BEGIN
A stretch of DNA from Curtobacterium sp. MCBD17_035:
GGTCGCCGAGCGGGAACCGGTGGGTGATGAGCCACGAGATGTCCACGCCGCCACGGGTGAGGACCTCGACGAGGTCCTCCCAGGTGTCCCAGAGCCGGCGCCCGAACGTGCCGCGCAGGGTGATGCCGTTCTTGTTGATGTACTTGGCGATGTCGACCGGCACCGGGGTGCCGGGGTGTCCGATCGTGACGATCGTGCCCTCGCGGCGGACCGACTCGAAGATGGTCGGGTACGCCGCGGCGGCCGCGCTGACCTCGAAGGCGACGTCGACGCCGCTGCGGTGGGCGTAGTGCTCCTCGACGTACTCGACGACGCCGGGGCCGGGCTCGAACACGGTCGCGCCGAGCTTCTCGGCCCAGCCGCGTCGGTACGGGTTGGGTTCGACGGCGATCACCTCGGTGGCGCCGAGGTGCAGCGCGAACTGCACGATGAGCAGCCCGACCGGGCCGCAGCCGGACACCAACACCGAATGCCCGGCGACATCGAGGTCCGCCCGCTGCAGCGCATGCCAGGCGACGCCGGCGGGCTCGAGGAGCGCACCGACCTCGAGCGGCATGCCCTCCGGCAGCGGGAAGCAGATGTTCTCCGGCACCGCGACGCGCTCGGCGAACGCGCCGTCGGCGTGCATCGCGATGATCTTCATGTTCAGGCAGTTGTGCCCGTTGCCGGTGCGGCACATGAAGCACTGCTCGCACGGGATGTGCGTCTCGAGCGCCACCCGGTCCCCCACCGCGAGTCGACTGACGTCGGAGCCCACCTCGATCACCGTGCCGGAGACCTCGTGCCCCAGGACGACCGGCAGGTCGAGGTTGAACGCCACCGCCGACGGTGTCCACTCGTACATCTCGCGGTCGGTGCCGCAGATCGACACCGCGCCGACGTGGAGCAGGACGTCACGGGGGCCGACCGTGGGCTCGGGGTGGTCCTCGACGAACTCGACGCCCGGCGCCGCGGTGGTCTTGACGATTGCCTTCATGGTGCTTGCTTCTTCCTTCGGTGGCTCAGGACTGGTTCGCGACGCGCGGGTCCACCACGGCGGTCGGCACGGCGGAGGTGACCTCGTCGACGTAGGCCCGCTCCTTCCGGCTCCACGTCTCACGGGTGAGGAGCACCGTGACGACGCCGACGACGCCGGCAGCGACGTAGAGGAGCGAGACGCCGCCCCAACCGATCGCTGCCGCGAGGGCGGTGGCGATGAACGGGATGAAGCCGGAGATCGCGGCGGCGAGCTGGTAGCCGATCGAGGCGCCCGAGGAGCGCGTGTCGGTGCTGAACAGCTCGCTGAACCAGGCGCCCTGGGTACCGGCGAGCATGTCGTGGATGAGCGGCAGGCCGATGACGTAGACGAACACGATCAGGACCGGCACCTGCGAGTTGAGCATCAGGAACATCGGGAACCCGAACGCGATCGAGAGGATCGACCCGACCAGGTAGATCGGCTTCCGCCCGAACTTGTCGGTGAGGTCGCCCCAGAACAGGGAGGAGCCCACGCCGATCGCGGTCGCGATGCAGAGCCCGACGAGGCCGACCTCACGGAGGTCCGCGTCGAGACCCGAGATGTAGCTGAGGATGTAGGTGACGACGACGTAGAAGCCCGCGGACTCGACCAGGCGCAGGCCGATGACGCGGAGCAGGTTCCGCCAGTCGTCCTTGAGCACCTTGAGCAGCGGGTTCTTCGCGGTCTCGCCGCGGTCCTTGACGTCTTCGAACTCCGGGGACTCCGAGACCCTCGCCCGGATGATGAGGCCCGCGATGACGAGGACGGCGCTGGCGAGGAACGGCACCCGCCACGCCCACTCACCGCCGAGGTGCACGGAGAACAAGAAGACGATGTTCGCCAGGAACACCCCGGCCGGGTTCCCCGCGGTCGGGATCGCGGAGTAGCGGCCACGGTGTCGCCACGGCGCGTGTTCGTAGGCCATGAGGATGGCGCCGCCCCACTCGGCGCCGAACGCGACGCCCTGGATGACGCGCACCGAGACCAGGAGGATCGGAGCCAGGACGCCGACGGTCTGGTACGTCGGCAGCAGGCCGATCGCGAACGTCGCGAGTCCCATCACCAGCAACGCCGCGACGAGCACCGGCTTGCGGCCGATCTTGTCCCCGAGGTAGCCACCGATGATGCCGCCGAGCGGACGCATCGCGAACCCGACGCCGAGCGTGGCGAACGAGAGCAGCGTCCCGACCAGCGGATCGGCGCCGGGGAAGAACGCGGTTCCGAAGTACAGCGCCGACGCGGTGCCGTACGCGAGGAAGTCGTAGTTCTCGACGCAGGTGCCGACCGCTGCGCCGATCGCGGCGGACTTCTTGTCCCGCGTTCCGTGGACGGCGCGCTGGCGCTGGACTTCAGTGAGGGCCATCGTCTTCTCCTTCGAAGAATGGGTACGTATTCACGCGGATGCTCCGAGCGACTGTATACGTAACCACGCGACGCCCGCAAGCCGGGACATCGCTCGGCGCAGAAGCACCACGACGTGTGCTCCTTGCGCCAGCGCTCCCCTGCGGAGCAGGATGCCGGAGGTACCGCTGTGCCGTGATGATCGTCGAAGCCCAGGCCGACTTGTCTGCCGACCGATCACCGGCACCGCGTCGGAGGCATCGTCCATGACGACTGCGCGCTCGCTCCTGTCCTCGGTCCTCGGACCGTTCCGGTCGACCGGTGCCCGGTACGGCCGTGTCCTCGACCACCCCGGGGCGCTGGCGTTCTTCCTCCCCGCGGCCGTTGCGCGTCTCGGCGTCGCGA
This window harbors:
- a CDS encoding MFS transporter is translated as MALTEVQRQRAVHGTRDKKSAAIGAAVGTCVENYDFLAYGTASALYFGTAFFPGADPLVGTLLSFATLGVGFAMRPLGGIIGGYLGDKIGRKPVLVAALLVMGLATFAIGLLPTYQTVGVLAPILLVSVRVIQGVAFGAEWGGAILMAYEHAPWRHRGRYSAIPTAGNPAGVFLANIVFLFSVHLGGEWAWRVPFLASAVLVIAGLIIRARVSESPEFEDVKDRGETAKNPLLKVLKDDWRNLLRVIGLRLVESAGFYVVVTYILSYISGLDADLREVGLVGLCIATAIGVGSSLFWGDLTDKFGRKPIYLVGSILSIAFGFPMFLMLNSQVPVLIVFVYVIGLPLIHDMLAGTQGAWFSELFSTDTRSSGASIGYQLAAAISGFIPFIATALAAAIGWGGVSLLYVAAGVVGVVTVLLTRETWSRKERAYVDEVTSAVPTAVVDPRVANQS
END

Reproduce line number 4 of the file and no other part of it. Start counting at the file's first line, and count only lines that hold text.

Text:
- a CDS encoding MFS transporter is translated as MALTEVQRQRAVHGTRDKKSAAIGAAVGTCVENYDFLAYGTASALYFGTAFFPGADPLVGTLLSFATLGVGFAMRPLGGIIGGYLGDKIGRKPVLVAALLVMGLATFAIGLLPTYQTVGVLAPILLVSVRVIQGVAFGAEWGGAILMAYEHAPWRHRGRYSAIPTAGNPAGVFLANIVFLFSVHLGGEWAWRVPFLASAVLVIAGLIIRARVSESPEFEDVKDRGETAKNPLLKVLKDDWRNLLRVIGLRLVESAGFYVVVTYILSYISGLDADLREVGLVGLCIATAIGVGSSLFWGDLTDKFGRKPIYLVGSILSIAFGFPMFLMLNSQVPVLIVFVYVIGLPLIHDMLAGTQGAWFSELFSTDTRSSGASIGYQLAAAISGFIPFIATALAAAIGWGGVSLLYVAAGVVGVVTVLLTRETWSRKERAYVDEVTSAVPTAVVDPRVANQS